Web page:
In this ongoing series, LIFE IN FULL, we are writing to Baby Boomers (those of us in our 50s, 60s, and 70s) about how to maximize our Longevity and our Legacy. You will find new episodes here every Tuesday and Thursday, and you can read the overview and catch up on earlier articles in this series by clicking here. Today’s article is actually part of a series within a series as we talk about grandparenting for the fourth time.
In looking for a “place and a time” to be closely and intently with my grandkids, I (Linda) hit on the idea of an annual “Grammie Camp” when I can spend time with them in small, age-based groups and expose them to things that I love as well as to learn about what they love! I try to do them in connection with our family reunions at a little house near the location of the reunion where we can be together without being interrupted by other family members. They usually last a day and a night, and we have found that a lot can happen in less than twenty-four hours.
The important components included in each Grammie Camp are:
- Ancestor Stories
- Music and/or Art activities
- A Talent Show
- Hard Work
- Quoting a Scripture or Quote They Have Learned
To elaborate, here are some brief ideas to describe each area:
Ancestor Stories: Each year I pick an ancestor’s story to tell the kids about. Fortunately many of my ancestors are buried in the Bloomington Cemetery, which is a 25-minute ride from where we are at the Bear Lake. Often I tell them stories about someone who is buried there and then we go have a scavenger hunt to find the grave. One year, after telling our three seven-year-old grand daughters several stories about my mom whom we call Grandma Hazel (and two of those three have “Hazel” as their middle name) I said, “Okay, get in the car! We’re going to see Grandma Hazel!” Amazed little Claire Hazel asked excitedly, “Are we going to dig her up?” You just never know what is registering in these kids’ minds!
This whole family narrative approach is tied directly into the “family tree” which is our big painting of a tree with a child’s picture on each limb and an ancestor’s picture on each root. We refer to the tree often as we tell ancestor stories.
Music and/or Art activities: We have grandkids that are gifted artists and musicians (and others who think they are) so it is always fun to have an art project or music activity. Because my university major was music, I have had them listen to the music that I love and either do an art project while listening or have them act out the music with costumes. One year we listened to Pictures at an Exhibition by Modest Mussorgsky and have them paint pictures with water colors of what they could see in their minds as they listened. We’ve also had a fun with Peter and the Wolf by Serge Prokofiev as they each take the part of one of the animals and act out what they imagine each one doing when the music depicts them. Last year we had a great time with Carnival of the Animals by Camille Seine Saint and The Young Person’s Guide to the Orchestra by Benjamin Britten.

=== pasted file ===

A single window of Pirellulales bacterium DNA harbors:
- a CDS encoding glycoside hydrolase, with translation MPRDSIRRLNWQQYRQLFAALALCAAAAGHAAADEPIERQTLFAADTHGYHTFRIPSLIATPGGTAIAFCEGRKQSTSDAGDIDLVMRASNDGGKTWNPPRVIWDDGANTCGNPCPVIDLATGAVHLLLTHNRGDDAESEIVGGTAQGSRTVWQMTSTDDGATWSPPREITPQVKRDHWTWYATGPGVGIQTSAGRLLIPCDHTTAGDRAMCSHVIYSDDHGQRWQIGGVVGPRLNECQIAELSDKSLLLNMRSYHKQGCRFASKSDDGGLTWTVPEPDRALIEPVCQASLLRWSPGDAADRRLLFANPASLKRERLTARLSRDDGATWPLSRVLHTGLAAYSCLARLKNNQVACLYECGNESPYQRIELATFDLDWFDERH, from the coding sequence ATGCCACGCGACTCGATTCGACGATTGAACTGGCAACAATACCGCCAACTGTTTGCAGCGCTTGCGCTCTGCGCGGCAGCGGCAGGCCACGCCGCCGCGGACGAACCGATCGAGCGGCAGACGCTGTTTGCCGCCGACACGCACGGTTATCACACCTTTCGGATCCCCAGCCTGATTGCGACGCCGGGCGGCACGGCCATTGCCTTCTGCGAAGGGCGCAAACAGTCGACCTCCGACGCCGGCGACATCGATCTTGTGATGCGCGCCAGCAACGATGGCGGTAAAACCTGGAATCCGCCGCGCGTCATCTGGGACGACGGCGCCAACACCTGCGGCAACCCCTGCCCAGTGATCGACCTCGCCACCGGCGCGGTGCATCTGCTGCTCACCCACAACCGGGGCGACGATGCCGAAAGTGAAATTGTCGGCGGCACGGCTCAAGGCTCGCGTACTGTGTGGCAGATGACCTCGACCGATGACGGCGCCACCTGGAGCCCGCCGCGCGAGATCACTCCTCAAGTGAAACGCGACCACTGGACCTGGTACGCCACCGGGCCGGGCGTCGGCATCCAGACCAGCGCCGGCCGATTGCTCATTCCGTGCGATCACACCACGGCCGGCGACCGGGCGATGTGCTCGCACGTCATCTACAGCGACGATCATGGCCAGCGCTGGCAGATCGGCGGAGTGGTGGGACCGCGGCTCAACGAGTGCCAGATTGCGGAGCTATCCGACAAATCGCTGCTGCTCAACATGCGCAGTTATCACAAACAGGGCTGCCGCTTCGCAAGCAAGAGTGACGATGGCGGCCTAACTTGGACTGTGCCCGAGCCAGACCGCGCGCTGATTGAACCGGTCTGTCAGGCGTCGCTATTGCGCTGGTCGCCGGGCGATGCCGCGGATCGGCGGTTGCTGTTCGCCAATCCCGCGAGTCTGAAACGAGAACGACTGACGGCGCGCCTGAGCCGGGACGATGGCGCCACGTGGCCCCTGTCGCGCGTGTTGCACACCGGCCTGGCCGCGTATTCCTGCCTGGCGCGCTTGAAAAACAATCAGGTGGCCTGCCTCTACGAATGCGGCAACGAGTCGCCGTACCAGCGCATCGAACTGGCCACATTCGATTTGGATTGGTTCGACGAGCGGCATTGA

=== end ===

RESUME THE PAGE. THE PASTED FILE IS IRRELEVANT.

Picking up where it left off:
A Talent Show: As our grandchildren get older they really look forward to sharing their talents with their cousins. At first it was just pounding a drum to some music or making up a creative song on the piano that sometimes lacked an ending. But as they have grown up and taken music lessons, some are becoming terrific little musicians. In our talent show, some perform music, some demonstrate amazing gymnastic abilities, and others might even show us how good they are at some favorite video game. All talents are treated equally.
Hard Work: Since I come from a long line of hard working farmers on both sides of my family, I know the value of hard work and want to pass that attitude on to my grand children. I have had a delightful time teaching our grandchildren about hard, manual work and how good it can feel. I have a mountain of work gloves and hand them out as I send them off to pull weeds or move rocks , both of which are plentiful at Bear Lake. I pay a couple of pennies a weed or rock and when they are done we travel into the nearest town, which happens to be my hometown of Montpelier, Idaho where we go to the Dollar Store to spend their money.
Memorizing a Scripture or Quote: Memorizing has become almost a lost art, so I send out in advance one of my favorite scriptures or a quote that they are encouraged to memorize by the time they get to Grammie Camp each year. I love thinking that those good thoughts will be running around in their brains and that they will be able to conjure them up and spit them out when they need them! Rewards are given for each scripture or quote they memorize. Often the little kids are given a reward for each word they can remember. Gummy bears are the hands-down favorite so far.
Fun: It has been a tradition for our oldest Grammie Campers to go to a fun melodrama that is performed every summer on the other side of the lake. This particular melodrama is written and starred in by a talented guy who calls himself Juanito Bandito and has a trademark mustache that is pretty hysterical. The kids get involved by buying fake mustaches to wear (from that dollar store) and taking a picture with Bandito after the performance every year.
I have found these Grammie Camps to be one of the most revealing experiences I have had as I learn about the fascinating personalities of each child as well as how they react in a group of cousins that they look forward to being with each year.